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This Cincinnati HTC 200 Lathe was manufactured in the year 2005 in United Kingdom. It is equipped wi
This Cincinnati HTC 200 Lathe was manufactured in the year 2005 in United Kingdom. It is equipped wi...

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Advanced Engineering 2022 Manufacturing Indonesia 2022 TIMTOS 2023 MACH 2024

Preception of engineering heavily influenced by parents

Posted on 27 May 2022 and read 518 times
Preception of engineering heavily influenced by parentsYoung people’s perceptions of engineering are strongly associated with their parents’ opinion of engineering, according to EngineeringUK’s latest Engineering Brand Monitor (EBM), which for the first time has linked the responses from over 4,000 young people and their parents.

It highlights a number of facts, including that: young people whose parents said they know what engineers do were more than twice as likely to express an interest in an engineering career than those whose parents said they did not; 78% of young people whose parents revealed they regularly do STEM activities with their child said they were interested in a career in engineering; and nearly 9 in 10 young people whose parents said they were confident giving their child advice about careers in engineering said they were interested in a career in engineering.

The EBM also suggests that knowledge of what an engineer does and how you become an engineer, as well as perceptions and interest in the profession, varies not only by gender but also socio-economic background, ethnicity and region.

For example: only 48% of girls say they know what engineers do, compared to 61% of boys; young people from lower income families are less likely to be interested in engineering, with only 43% of young people from a lower income and level of education family reporting interest compared to 65% from a higher income and level of education family.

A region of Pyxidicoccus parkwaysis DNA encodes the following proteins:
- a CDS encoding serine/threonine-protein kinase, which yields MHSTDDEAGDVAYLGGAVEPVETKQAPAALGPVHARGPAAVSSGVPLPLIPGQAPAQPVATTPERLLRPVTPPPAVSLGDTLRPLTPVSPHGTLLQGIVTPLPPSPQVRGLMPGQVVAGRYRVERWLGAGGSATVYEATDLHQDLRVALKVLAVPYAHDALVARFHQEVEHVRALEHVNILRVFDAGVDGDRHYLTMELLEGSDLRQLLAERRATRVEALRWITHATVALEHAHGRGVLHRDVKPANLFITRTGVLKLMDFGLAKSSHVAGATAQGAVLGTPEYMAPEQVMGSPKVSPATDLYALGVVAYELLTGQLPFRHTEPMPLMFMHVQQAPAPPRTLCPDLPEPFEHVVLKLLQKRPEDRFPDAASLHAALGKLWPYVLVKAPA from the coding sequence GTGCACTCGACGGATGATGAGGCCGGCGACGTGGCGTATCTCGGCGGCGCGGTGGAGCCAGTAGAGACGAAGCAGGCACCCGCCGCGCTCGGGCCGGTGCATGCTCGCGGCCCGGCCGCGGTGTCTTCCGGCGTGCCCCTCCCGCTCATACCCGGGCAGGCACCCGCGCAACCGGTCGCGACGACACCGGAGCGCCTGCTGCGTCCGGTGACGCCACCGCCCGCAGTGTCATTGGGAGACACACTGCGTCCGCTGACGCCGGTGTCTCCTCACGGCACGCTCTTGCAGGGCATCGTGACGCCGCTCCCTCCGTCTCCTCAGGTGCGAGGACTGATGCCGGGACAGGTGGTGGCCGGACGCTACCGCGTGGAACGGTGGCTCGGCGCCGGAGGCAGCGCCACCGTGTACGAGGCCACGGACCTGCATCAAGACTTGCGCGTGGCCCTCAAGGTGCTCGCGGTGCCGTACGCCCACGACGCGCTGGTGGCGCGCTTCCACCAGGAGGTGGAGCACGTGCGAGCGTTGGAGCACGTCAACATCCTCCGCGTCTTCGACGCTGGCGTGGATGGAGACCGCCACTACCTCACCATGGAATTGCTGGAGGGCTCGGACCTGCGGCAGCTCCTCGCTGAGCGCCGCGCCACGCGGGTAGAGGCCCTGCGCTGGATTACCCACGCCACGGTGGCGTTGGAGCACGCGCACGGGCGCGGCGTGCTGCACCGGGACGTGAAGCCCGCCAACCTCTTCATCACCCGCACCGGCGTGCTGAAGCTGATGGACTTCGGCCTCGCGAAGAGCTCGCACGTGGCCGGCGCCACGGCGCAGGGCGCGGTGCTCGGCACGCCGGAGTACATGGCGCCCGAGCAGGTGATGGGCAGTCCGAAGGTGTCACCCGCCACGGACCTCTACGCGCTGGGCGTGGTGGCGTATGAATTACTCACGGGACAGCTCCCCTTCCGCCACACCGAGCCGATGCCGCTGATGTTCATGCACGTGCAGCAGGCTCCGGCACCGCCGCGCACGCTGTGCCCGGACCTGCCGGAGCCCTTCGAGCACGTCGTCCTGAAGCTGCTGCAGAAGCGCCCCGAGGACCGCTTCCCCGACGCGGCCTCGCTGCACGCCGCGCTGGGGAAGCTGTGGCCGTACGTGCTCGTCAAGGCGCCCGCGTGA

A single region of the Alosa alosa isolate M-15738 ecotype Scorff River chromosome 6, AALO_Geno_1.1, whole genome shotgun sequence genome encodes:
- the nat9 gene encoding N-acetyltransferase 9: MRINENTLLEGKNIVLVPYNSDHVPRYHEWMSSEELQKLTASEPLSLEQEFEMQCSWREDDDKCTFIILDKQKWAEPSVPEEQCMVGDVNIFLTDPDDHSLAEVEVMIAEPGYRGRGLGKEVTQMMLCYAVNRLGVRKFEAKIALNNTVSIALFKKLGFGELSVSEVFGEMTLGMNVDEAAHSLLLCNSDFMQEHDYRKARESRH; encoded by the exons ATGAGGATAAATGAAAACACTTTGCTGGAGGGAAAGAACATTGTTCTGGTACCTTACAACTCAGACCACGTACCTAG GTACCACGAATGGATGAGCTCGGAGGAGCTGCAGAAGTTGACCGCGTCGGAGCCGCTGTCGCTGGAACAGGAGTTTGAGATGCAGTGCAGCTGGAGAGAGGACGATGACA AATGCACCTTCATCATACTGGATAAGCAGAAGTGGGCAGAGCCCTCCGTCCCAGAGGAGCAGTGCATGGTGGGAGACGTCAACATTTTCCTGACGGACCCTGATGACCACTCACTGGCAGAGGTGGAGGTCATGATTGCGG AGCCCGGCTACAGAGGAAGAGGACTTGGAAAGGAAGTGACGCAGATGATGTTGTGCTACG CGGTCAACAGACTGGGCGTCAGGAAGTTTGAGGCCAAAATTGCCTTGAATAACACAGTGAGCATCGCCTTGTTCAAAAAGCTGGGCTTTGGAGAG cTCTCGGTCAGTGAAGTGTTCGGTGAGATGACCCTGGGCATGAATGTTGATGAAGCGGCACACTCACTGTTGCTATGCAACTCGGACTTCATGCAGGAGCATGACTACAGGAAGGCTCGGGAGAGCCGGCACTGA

The EBM also says where you live can influence your knowledge of engineering pathways, with teenagers in London twice as likely to know what subjects or qualifications they need to become an engineer than young people in the West Midlands (60% compared to 30%).

“The engineering sector currently draws its skills from a very narrow section of society, with only 16.5% of the engineering workforce being women compared to 47.7% of the entire national workforce. Moreover, only 11.4% are from minority ethnic backgrounds compared to 13.4% of the overall workforce.”

Hilary Leevers, EngineeringUK’s chief executive, said: “As the world emerges from the disruption caused by the Covid-19 pandemic, the need for engineering talent is intensifying. Ambitions to ‘level up’ the country and make the UK a science superpower and an innovation nation will be hugely dependent on our engineering and tech workforce, as will achieving ‘net zero’ by 2050.

“Our research continues to highlight the need for more to be done to ensure engineering is, and is seen as, an inclusive career for all. Showing parents and young people first-hand the breadth of exciting engineering careers available will be paramount if we want to encourage more young people from all backgrounds to join the engineering workforce to meet the challenges of the 21st century.”

The EBM also shows there is a strong association between engagement in STEM activities and an interest in a future career in engineering, and that access to such activities varies between schools, with those with higher numbers of pupils eligible for free school meals less likely to run STEM activities. In particular, one in five young people had not taken part in any careers’ activities in the past 12 months.

“Evidence shows that young people who know more about what engineers do are more likely to perceive the profession in a positive way and to consider a career in engineering. It also shows that STEM outreach and education activities are critical in this context.”